D.C. No. 2:13-CV-00945-TC,, D. Utah
Before GORSUCH, McKAY, and BACHARACH, Circuit Judges.
ORDER DENYING A CERTIFICATE OF APPEALABILITY AND DISMISSING THE APPEAL
ROBERT E. BACHARACH, CIRCUIT JUDGE
Mr. Darren Bluemel pleaded guilty to murder in state district court, and the court entered a judgment of conviction. He never attempted to withdraw his plea or appeal his sentence; instead, he filed three state petitions for post-conviction relief. Each time, the petition was dismissed. Mr. Bluemel then went to federal court, seeking a writ of habeas corpus. This petition was dismissed as untimely.
Mr. Bluemel then filed a second federal habeas petition, and the district court ordered dismissal. The court noted the need for appellate approval before Mr. Bluemel could file a second habeas petition, but declined to transfer the petition to our court because a second habeas action would be untimely. Mr. Bluemel wants to appeal.
Request for a Certificate of Appealability
To appeal, Mr. Bluemel needs a certificate of appealability. See 28 U.S.C. § 2253(c)(1)(A). We can issue the certificate only if reasonable jurists could debate the correctness of the district court's ruling. Laurson v. Leyba, 507 F.3d 1230, 1232 (10th Cir. 2007). We conclude no reasonable jurist could debate the correctness of the district court's decision.
I. Transfer or Dismissal of a Second Habeas Petition
This is Mr. Bluemel's second habeas petition on the same conviction. To file a second habeas petition, Mr. Bluemel needs authorization from our court. In re Pickard, 681 F.3d 1201, 1203 (10th Cir. 2012). The district court could have transferred the action to us "if it [was] in the interest of justice to do so." Id. (quoting In re Cline, 531 F.3d 1249, 1252 (10th Cir. 2008) (per curiam)). But transfers may be inappropriate when the action would be untimely. See In re Cline, 531 F.3d 1249, 1252 (10th Cir. 2008) (per curiam). When a transfer would be futile, the district court can dismiss the action rather than transfer it to our court. See id.
Federal habeas actions are subject to a one-year period of limitations, which ordinarily begins to run from the date that the conviction became final. 28 U.S.C. § 2244(d)(1)(A). Mr. Bluemel does not question the fact that he filed the second habeas petition more than a year after his conviction had become final. Instead, he argues that his claim "relies on a new rule of constitutional law." See 28 U.S.C. § 2244(d)(1)(c); Appellant's Opening Br. at 1. We reject this argument.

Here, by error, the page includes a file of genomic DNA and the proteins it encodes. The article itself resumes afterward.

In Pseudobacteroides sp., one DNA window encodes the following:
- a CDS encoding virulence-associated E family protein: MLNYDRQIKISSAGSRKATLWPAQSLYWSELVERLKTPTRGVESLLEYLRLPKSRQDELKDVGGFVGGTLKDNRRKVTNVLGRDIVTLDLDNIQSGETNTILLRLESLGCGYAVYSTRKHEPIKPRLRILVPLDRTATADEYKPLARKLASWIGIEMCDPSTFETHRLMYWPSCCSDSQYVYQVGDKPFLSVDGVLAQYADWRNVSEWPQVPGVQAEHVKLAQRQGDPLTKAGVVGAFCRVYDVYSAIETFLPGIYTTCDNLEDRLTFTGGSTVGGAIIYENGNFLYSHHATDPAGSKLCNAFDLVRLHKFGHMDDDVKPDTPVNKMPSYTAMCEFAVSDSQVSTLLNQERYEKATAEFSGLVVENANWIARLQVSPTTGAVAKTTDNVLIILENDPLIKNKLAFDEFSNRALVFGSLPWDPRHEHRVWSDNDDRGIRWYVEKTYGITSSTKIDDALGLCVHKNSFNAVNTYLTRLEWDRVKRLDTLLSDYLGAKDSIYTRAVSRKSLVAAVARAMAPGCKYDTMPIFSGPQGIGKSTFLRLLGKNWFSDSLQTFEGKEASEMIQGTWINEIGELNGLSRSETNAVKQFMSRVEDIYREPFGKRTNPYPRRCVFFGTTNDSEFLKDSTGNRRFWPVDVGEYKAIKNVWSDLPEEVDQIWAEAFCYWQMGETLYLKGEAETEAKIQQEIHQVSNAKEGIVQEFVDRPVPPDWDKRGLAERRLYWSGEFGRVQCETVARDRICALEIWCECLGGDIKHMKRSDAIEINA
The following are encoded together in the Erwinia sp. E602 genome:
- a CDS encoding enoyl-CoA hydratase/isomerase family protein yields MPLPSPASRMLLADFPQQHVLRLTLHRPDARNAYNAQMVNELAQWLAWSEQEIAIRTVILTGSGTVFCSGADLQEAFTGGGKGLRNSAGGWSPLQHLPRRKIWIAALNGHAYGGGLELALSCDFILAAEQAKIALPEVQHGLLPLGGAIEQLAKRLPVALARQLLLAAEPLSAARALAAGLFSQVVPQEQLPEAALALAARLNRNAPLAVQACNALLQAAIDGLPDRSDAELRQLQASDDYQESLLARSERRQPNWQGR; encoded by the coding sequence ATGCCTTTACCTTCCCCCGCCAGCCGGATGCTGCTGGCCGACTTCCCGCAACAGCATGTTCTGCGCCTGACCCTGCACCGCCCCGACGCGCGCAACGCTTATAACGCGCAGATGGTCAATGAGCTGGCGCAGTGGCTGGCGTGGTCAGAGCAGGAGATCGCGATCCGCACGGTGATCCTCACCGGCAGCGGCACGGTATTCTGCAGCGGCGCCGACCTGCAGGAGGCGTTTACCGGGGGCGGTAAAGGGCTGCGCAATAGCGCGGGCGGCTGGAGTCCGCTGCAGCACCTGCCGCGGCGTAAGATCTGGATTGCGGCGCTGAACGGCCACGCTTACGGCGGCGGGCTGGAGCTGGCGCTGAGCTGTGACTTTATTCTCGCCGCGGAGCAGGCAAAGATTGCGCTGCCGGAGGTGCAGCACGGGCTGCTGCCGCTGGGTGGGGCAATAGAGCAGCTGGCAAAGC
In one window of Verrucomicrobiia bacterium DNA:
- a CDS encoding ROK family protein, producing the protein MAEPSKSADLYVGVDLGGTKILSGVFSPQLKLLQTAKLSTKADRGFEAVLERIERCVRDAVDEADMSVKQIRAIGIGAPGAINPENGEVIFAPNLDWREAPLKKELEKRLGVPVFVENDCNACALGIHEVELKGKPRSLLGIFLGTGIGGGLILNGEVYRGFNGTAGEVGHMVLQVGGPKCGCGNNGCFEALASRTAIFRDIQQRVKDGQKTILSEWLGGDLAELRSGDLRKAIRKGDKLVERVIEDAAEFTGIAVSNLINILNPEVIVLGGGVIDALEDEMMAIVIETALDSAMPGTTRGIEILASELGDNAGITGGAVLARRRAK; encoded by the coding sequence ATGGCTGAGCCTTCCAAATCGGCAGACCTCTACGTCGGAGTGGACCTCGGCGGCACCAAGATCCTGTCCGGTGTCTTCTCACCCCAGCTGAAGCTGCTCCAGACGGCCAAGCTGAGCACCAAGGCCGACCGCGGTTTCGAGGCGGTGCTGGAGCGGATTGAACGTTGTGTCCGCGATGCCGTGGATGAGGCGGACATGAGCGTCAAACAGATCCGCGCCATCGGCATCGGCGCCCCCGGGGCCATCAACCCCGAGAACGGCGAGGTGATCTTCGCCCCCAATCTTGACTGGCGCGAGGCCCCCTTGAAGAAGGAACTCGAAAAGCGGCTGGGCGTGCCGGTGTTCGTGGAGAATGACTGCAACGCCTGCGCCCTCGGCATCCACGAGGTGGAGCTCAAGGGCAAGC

A Supreme Court decision can affect the period of limitations when it newly recognizes a constitutional right that is made retroactively applicable to cases on collateral review. 28 U.S.C. § 2244(d)(1)(C). Invoking this principle, Mr. Bluemel relies on two Supreme Court decisions issued in 2012: Martinez v. Ryan, __ U.S. __, 132 S.Ct. 1309 (2012), and Maples v. Thomas, __ U.S. __, 132 S.Ct. 912 (2012).
Martinez and Maples do not affect the limitations period because they did not newly recognize a constitutional right. See Pagan-San-Miguel v. United States, 736 F.3d 44, 45 (1st Cir. 2013) (per curiam) (holding that Martinez did not announce a new rule of constitutional law); Jones v. Ryan, 733 F.3d 825, 843 (9th Cir. 2013) (holding that Martinez did not decide a new rule of constitutional law); Adams v. Thaler, 679 F.3d 312, 322 n.6 (5th Cir. 2012) (stating that Martinez did not establish a new rule of constitutional law); see also Sneed v. Shinseki, 737 F.3d 719, 728 (Fed. Cir. 2013) (stating that the Supreme Court based its decision in Maples on equitable principles rather than the right to effective assistance of counsel).
Even if these decisions had newly recognized a constitutional right, the present action would have remained untimely because Mr. Bluemel brought this action more than a year after ...